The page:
Overview of the Farmacy

The Farmacy Philly (Overbrook) Center for Human & Environmental Health is a center designed to provide deliberate upstream-health, nutrition and environmental-health related intervention strategies to underserved communities. The Farmacy Philly will encourage behavior changes that constructively address the underlying social, economic, and healthcare disparities in our target communities in zip codes 19131, 19139 and 19151.

The project was conceived by JASTECH Development Services, Inc., a 501 (c) (3), not-for-profit, PA corporation. In 1998, JASTECH was established with a mission to ensure a more livable, sustainable, and equitable Philadelphia community (JASTECH is an acronym for Juveniles Active in Science and Technology).

In 2002, JASTECH established the Overbrook Environmental Education Center (OEEC), a community-based center is dedicated to preserving our built and natural environments; improving public health; and promoting personal enrichment with literacy and art. The Overbrook Farmacy project was essentially an outcome of two of the OEEC’s previous projects: 1) Overbrook Environmental Education Center Community-Based Campaign: Social Marketing for Healthier Neighborhoods and 2) Prescription for Better Health project (PBH).

Social Marketing for Healthier Neighborhoods

The 2014, Social Marketing for Healthier Neighborhoods project was a one-year pilot EPA funded Environmental Justice grant designed to form a Community Advisory Board to participate in the campaign process; identify critical behavior targets regarding clean water and toxic substances control within in the Overbrook community; identify the community’s perceptions of barriers and benefits to the target behavior; implement a community-based, participatory campaign to change target behaviors, and build community capacity through meaningful involvement to address future environmental health issues.

The Prescription for Better Health project (PBH)

The PBH Project was guided by the idea that pathways to healthy foods and healthy behaviors are multi‐dimensional.  By this, we mean that access to healthy foods is not simply a function of geographic access, but rather a function of five distinct dimensions of food access: 1) spatiotemporal, 2) economic, 3) social, 4) service delivery, and 5) personal. This theory is based on food access studies of low‐income populations in the South (Freedman, Liese, Hatala, Lomax, & Blake, 2011).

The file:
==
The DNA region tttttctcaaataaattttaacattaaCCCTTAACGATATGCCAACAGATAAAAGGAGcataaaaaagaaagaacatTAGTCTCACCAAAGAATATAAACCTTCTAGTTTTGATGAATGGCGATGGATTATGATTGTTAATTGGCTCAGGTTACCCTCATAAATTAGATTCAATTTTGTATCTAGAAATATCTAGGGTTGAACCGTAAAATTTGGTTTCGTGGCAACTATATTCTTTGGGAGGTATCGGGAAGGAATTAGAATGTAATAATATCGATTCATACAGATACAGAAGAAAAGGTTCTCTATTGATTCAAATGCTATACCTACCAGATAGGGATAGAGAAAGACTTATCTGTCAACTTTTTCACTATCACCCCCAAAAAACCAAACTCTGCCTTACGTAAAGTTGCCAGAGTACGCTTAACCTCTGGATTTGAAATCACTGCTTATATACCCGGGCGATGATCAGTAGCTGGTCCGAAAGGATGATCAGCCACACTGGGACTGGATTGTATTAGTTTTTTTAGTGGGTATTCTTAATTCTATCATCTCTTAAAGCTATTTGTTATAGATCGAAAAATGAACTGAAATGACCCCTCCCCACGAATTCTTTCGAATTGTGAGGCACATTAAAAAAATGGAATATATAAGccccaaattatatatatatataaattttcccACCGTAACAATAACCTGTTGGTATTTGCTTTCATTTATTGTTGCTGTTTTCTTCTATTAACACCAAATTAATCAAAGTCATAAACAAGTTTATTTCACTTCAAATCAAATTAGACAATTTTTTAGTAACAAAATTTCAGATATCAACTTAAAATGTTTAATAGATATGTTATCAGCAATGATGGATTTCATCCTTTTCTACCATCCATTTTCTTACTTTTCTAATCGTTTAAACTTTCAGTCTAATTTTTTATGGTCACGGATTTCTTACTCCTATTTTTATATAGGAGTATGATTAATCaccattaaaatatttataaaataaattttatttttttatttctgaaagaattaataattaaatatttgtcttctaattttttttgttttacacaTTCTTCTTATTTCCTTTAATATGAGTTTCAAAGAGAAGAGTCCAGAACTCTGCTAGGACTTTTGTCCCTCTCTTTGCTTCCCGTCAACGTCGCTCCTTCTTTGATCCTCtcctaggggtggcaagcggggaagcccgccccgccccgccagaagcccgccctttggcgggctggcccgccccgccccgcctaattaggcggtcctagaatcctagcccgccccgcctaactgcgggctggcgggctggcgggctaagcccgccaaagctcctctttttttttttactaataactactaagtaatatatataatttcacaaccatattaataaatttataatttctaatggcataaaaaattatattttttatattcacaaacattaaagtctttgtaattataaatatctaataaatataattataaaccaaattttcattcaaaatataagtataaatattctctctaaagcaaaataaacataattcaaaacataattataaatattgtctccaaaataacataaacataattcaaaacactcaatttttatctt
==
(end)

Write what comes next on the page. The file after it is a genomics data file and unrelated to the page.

PBH is modeled on the “Right Choice, Fresh Start (RCFS) Farmer’s Market Project”, that was piloted in 2010-12 in a collaboration between the Cancer Prevention and Control Research Network and the College of Social Work at the University of South Carolina. PBH embraced RCFS’s model but, adapted elements to meet the strengths and needs of our unique Overbrook/West Philadelphia community setting.

The Right Choice, Fresh Start Model

What made the RCFS model appealing is that it successfully increased consumption of healthy food among populations that suffered disproportionately from diet-related health conditions and also resulted in economic benefits and improved capacity in their target community. Also, RCFS researchers provided a user’s manual that clearly documents their process (Freedman & Alia, 2013), and was intended to be a replicable program from its inception. In 2015, Philadelphia’s – Community Design Collaborative (CDC) created conceptual design plans to house the “Overbrook Farmacy” in an existing, vacant structure at 6150 Lancaster Avenue on the OEEC’s campus at 6130-50 Lancaster Avenue. The name “Farmacy” is a play on words “pharmacy” and “farmer’s market” and is a wellness center where passive patient care, enviro-education and healthy food access comes together to educate and care for the community.

Philadelphia’s – Community Design Collaborative (CDC)

Assistance from the CDC included evaluating the existing building structure and making recommendations for reuse, creating a programming study of space needs, developing a conceptual plan for redeveloping the building, and providing a preliminary cost estimate. The design services provided by Collaborative volunteers resulted from information gathered during their site visit to the property plus, community task force and review meetings with some members of JASTECH. The task force (a spill-over from the EPA project) consisted of experts in healthcare, nutrition, farmers’ markets, commercial kitchens, sustainable design along with members of JASTECH’s Board of Directors, staff and local community members.

Ultimately, the CDC’s Overbrook Farmacy designs were derived from Section 330 Federally Qualified Health Care Center’s (FQHC) summary of key considerations and from the recommendations from task force meetings. The center’s plans includes required spaces for exam rooms, staff offices, and other requirements such as, providing a separate entrance to the wellness center and privacy issues based on HIPPA. Further, the center will include a public venue area that could be offered for educational sessions, rental, a farmer’s market, as well as a commercial kitchen that would demonstrate healthy cooking alternatives, sell fresh and nutritious retail and prepared to the community.